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Nurse Jacintha blamed radio DJs in her suicide note

world Updated: Apr 29, 2013 09:02 IST
Dipankar De Sarkar
Dipankar De Sarkar
Hindustan Times
Jacintha Saldanha

The Indian nurse who hanged herself last year after passing on a hoax call to Princess Kate in a London hospital last year has apparently blamed the two Australian radio DJs who played the prank on the hospital.

Speculation has mounted on the contents of Mangalore nurse Jacintha Saldanha’s suicide note ever since she killed herself in December 2012 – three days after putting through the call from Mel Greig and Michael Christian, who were pretending to be the Queen and Prince Charles.

The prank call, during which a second nurse revealed that the pregnant princess was suffering from acute morning sickness, was aired by the Sydney radio station 2Day FM and picked by the global media, embarrassing the hospital and Jacintha.

Last year, The Guardian reported that the 46-year-old nurse had criticised staff at King Edward VII Hospital for her treatment following the call, which she answered while acting as a receptionist.

But now the Sunday Times says one of three hand-written notes absolves hospital authorities of any blame. The note, addressed to her managers, reportedly says: “Please accept my apologies. I am truly sorry. Thank you for all your support. I hold the Radio Australians Mel Greig and Michael Christian responsible for this act. Please make them pay my mortgage. I am sorry. Jacintha.”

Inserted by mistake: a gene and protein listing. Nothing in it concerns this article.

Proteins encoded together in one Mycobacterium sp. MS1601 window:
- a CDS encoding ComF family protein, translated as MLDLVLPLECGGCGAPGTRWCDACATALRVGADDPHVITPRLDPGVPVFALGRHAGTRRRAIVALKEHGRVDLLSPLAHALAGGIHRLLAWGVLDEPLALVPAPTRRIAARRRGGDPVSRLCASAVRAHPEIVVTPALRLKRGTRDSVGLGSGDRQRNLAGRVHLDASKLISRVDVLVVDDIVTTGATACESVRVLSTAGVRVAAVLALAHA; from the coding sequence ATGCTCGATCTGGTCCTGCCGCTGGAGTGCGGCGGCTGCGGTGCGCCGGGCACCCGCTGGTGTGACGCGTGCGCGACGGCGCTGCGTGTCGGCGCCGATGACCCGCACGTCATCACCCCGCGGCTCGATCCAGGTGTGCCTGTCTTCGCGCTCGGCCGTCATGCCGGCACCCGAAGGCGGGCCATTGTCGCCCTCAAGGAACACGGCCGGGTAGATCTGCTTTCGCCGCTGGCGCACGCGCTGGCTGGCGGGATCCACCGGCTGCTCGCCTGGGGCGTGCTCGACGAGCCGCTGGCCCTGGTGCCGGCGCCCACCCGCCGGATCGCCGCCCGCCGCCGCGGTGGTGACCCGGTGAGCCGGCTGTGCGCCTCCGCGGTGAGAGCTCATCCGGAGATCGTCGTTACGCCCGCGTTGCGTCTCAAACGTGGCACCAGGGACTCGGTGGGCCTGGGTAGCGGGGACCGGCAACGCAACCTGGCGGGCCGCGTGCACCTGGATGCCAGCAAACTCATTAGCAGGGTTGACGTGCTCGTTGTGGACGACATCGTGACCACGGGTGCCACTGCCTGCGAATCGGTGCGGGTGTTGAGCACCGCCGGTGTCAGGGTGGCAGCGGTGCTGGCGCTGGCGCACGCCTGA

Saldanha, who lived in Bristol with her Indian husband and two children, left two other notes behind: one apparently says she does not blame her work colleagues and the other leaves funeral instructions, according to the paper.

The revelation comes just ahead of an inquest into Jacintha’s alleged suicide – it was to have opened on May 2 but media reports now say it has been delayed. Jacintha’s husband Benedict Barboza is reported to have criticised hospital authorities.

The inquest is surrounded by all kinds of speculation, with some Australian blogs believing the prank call alone could not have led to Jacintha’s suicide. “The forthcoming inquest will hopefully provide answers for the family and for them it will be represent closure,” said British MP Keith Vaz, who has acted as the family’s spokesman in Britain.